Louisiana has come a long way since then. Our early learning system is ranked number 8 in the country. This has happened because of our state’s deep investment in our early childhood teachers and the directors of centers. They may be one bill away from closure right now. These decisions can turn on a dime.
Recommendation: Engage early learning center leaders today. Learn what supports they need, and partner with them like your community depends on it. Because it does.
*The term “child care” was used throughout this post because, while it is an archaic term, there is a shared understanding that it refers to the early care and education of young children. Please forgive me, my fellow warriors.
Recommendations from a palliative care doctor during COVID-19
This past week, two friends of friends passed from COVID-19. One was healthier and younger than me, prompting me to reflect on what plans I have in place (or not). I’d much rather write about child engagement, but this seems par for the COVID-19 parenting course, these days. Thankfully, my social media queries about drafting a Living Will was met by someone who deals with this every day.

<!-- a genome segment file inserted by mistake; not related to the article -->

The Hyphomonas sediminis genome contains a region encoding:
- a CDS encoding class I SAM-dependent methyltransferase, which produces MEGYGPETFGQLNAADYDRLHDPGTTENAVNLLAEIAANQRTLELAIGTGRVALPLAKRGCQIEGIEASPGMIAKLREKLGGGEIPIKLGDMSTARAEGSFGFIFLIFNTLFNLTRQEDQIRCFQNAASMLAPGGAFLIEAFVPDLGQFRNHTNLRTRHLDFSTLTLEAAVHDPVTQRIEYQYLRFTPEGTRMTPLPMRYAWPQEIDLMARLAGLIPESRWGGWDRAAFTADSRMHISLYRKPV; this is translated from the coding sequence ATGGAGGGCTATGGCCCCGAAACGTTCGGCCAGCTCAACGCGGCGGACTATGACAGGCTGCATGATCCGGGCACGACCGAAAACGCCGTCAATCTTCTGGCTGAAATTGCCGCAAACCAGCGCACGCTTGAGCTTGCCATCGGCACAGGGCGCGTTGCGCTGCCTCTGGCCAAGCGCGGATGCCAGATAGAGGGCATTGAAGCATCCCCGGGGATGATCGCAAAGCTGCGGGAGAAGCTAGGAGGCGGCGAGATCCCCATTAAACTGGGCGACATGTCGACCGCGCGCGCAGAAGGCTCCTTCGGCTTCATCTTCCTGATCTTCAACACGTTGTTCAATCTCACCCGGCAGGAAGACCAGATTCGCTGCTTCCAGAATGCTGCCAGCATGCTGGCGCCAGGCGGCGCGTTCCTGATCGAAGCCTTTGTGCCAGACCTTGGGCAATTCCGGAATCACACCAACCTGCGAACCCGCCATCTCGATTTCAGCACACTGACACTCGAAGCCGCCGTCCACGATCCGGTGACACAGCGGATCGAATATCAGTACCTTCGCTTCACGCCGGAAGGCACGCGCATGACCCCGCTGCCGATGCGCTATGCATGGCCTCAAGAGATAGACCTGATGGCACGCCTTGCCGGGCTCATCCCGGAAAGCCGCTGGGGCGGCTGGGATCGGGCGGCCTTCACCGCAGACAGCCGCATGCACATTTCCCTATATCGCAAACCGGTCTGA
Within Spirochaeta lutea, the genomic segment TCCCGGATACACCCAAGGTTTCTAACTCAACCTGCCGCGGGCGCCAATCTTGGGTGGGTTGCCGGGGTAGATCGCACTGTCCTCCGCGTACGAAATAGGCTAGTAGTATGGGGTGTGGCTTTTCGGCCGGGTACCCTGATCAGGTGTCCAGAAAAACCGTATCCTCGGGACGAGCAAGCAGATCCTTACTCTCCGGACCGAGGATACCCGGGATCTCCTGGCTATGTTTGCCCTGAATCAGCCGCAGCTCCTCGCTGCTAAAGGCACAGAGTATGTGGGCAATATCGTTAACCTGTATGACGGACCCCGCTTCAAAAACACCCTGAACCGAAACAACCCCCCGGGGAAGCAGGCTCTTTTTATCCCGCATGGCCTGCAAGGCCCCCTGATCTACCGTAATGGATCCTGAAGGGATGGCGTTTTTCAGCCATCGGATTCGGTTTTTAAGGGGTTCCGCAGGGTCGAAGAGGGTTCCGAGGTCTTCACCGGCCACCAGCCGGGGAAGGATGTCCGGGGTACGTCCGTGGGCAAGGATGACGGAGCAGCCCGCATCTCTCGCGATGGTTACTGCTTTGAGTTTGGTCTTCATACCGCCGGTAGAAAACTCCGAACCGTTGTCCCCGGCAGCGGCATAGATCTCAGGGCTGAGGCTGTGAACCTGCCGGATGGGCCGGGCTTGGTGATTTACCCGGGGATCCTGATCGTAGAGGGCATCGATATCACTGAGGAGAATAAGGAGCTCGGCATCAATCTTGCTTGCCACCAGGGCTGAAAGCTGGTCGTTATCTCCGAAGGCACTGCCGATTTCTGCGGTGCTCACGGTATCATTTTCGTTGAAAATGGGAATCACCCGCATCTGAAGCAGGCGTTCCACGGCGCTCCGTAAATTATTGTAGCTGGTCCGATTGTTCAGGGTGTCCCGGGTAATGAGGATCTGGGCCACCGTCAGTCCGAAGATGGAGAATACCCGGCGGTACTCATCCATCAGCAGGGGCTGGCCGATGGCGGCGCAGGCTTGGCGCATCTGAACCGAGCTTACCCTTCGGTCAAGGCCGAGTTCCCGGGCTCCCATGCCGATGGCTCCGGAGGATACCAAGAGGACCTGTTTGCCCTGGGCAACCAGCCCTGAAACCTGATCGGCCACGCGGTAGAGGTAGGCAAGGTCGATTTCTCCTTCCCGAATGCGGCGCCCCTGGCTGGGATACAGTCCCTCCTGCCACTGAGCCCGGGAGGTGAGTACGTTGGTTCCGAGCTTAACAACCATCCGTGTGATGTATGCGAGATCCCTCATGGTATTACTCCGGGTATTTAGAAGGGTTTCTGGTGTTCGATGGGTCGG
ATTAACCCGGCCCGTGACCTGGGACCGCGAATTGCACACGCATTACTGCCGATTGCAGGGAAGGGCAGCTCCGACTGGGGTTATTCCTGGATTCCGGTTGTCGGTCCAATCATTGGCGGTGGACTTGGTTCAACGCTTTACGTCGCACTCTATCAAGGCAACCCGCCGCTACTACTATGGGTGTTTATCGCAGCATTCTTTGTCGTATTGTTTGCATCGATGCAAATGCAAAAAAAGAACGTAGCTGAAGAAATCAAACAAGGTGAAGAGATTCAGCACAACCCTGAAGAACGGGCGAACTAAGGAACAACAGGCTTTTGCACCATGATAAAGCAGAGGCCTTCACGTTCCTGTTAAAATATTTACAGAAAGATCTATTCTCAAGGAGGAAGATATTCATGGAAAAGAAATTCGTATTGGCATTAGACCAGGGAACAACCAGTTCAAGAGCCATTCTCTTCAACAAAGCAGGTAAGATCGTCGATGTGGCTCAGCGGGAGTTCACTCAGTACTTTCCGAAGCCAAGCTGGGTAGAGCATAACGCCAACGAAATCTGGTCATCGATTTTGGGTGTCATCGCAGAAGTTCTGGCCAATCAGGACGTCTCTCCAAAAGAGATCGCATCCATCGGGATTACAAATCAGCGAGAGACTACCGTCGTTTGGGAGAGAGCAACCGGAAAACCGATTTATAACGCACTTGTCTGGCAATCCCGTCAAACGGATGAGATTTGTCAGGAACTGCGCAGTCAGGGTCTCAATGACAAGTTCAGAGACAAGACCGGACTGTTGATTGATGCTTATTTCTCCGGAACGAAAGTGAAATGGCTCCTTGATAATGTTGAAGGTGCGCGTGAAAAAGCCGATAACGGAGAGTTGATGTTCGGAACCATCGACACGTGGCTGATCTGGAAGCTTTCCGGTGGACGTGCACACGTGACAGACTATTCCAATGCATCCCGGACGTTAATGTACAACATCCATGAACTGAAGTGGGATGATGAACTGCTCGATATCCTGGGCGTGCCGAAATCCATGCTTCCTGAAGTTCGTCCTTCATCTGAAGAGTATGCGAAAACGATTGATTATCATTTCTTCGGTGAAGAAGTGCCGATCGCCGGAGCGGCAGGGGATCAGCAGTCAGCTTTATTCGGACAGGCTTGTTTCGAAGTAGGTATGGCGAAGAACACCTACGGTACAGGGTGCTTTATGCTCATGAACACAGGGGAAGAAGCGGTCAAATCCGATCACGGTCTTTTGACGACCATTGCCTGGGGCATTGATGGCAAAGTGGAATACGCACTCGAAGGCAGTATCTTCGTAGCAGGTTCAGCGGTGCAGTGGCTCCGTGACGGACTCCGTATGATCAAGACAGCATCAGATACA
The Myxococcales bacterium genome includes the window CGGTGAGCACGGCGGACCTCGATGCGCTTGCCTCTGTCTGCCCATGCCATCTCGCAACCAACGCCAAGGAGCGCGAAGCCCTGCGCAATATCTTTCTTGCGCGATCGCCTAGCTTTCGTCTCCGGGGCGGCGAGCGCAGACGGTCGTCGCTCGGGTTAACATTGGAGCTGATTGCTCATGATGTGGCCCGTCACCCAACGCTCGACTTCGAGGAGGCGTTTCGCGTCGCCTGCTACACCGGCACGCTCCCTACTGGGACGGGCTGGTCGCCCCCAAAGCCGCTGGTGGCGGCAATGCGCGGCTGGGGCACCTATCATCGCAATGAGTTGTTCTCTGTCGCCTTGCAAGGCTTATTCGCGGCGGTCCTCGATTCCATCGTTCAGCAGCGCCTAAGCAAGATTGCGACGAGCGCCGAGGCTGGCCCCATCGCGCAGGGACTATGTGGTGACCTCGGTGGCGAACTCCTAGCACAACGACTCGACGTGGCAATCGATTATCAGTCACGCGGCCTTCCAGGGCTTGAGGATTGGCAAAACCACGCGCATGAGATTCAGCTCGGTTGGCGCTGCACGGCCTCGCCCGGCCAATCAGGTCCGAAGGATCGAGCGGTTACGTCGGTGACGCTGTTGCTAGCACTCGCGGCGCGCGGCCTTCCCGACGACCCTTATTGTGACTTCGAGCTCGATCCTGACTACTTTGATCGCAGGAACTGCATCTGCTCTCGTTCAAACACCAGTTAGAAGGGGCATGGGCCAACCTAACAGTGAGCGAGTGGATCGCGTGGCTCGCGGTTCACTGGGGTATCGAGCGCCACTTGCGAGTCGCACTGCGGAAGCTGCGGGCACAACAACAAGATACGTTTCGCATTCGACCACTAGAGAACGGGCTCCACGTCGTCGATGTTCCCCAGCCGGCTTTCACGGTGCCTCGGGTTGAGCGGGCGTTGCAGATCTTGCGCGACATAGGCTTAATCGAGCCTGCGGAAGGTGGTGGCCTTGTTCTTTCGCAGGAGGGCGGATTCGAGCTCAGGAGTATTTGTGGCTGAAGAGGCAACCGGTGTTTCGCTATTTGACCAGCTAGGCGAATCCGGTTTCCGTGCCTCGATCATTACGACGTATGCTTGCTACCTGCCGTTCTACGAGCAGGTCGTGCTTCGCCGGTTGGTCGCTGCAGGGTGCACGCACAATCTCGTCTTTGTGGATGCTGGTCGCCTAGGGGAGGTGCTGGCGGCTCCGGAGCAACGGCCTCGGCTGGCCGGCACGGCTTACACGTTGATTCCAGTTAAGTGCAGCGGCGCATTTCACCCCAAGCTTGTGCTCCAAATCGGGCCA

Brian Cruz is a Palliative Care doctor, a role that provides an extra layer of support to patients and families at any stage of a serious illness. He took some time (THANK YOU) to provide tips and guidance for those of us who might be considering this kind of planning for the first time.
You may have already made your arrangements, but need to update it. There’s information for you at the end.
Disclaimer: Please conduct your own research. This guidance is provided to give you a starting place, not to replace your own investigation and planning. Neither I, nor Brian Cruz, are responsible for any issues arising from your utilization of this information.
Identify a decision-maker The advice provided here is straightforward, but unfortunately not enough of us take the time to make this happen.
Have a documented decision maker in the event you are too sick to talk about your wishes for your medical care.
Think about the things that matter most to you, and convey to your decision maker.